Jack Steadman: ‘In these incredibly turbulent times, this album is a form of escapism’

PUBLISHED: 14:26 13 January 2020 | UPDATED: 14:54 13 January 2020

Jack Steadman, Ed Nash, Jamie MacColl and Suren de Saram of Bombay Bicycle Club.  Picture: Supplied.

Jack Steadman, Ed Nash, Jamie MacColl and Suren de Saram of Bombay Bicycle Club. Picture: Supplied.


After a three-year hiatus, indie rock band Bombay Bicycle Club are feeling refreshed ahead of a UK tour and the release of their first album since 2014.

Bombay Bicycle Club play Alexandra Palace in February. Picture: Supplied.Bombay Bicycle Club play Alexandra Palace in February. Picture: Supplied.

It's Friday night and Brixton Academy is jubilant. Bombay Bicycle Club, here to play a special show marking the tenth anniversary of their debut record, haven't finished their set yet, but there's an unplanned interlude as the crowd whoop and whistle and generally make a real racket. It's some time before the band can start their next song.

"It was one of the most amazing things we've ever experienced at a gig," says frontman Jack Steadman, recalling that electrifying moment back in November.

"There was this element of it feeling like it's your birthday at a restaurant and everyone's singing to you, and you don't know what to do with yourself; you don't know the body language to give off. I just had this awkward smile on my face [and thought] 'do we say something'?"

Steadman - together with bandmates Jamie MacColl, Suren de Saram and Ed Nash - reunited as Bombay Bicycle Club at the start of 2019, ending a three-year hiatus which had given each member some space to pursue his own creative interests.

This sold-out Brixton Academy show was a prelude to a new album - Everything Else Has Gone Wrong - which becomes the band's fifth record when it's released on Friday (January 17). They'll then take these new songs on a 13-date tour of the UK, including a gig at Alexandra Palace on Friday, February 7.

Performing in Brixton "brought back a lot of memories," for Steadman. "It's like we were instantly transported back to being 19 and remembering how exciting that venue was.

"There's something so special about it. Because of its wonderful curve on the dancefloor you can see every face in the crowd; you get a sense of the people that are there rather than just seeing the first couple of rows of faces.

"The music we were playing was incredibly nostalgic, the sound of our teenage years. You could see that it was the same for other people. You could see in their eyes all these memories coming back."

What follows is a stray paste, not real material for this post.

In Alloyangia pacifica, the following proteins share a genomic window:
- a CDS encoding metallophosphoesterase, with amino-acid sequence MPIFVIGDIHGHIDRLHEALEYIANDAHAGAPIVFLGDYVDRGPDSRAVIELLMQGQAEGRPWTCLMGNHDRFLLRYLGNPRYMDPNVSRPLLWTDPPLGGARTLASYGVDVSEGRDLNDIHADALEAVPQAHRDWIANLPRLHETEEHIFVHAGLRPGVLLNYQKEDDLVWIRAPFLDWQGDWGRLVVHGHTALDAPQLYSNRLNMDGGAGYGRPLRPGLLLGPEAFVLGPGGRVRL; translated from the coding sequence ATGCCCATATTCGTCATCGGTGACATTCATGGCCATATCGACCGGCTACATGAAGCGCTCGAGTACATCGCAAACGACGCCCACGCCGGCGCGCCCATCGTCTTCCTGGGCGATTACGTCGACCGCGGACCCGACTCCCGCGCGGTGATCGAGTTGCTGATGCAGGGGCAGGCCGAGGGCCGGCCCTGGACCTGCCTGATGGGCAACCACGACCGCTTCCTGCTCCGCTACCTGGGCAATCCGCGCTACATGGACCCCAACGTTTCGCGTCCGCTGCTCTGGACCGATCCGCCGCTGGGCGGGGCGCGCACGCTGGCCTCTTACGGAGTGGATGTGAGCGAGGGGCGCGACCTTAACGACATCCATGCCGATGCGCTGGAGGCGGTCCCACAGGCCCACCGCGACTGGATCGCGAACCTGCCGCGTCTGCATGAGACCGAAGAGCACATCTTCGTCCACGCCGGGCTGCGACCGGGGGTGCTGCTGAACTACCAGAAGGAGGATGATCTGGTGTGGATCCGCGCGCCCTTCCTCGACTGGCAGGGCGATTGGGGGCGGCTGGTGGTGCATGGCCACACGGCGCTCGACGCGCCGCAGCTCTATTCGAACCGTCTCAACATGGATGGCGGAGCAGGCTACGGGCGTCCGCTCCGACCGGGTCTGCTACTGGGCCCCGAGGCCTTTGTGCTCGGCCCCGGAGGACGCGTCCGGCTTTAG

Bombay Bicycle Club. Picture: Supplied.Bombay Bicycle Club. Picture: Supplied.

Turning to the future, and Everything Else Has Gone Wrong - the indie band's first output since their 2014 album So Long, See You Tomorrow reached number one in the charts - is there for those who are wading through difficult times.

"This is an album for anyone who's ever turned to music in a time of crisis, whether personal or political. It's about the solace one can get from listening or playing music when everything else has gone wrong."

It's coming courtesy of a refreshed group of lads, too, who appeared grateful for the break but explained that it "felt as natural as if we'd played a show the night before" from the moment they picked up their instruments as a collective once again.

"We all seem a lot more mature and balanced as people," says Steadman, reflecting on the time spent apart. "We'd been in a band since we were school kids, and being in a band is an incredibly strange way to live. In my opinion you never truly grow up, you've got someone telling you where to be and when - you're not really a responsible adult. It was important to go out there and just grow up a bit."

Bombay Bicycle Club's date with Ally Pally is one of the eye-catching fixtures on a tour which starts next week in Cambridge and finishes on February 12 in Belfast. "We used to rehearse at Jamie's parents' [house] in Crouch End," recalls Steadman. "If you go up to the top of the house you can see Ally Pally; we did a photo shoot there once."

The group who first gathered radio air time as awkward teenagers with their single Always Like This in 2009 will bring out crowd favourites like Shuffle and Luna, as well as new songs that Steadman says are "meant to leave you feeling optimistic."

"For me it's a very creative time, when you finish a record and there's nothing else you can change about it, you get this nervous energy. [You think] oh, could I have done that better? You can channel that in to writing more music, it's a productive time. I'll go in to the studio and keep working."

Steadman ultimately wants this new release to be "a form of escapism in these incredibly turbulent times. You can take a 45-minute break out of your day and just put it on and go to a different place for a while."

Bombay Bicycle Club play at Alexandra Palace on Friday, February 7. For more details and tickets, click here.

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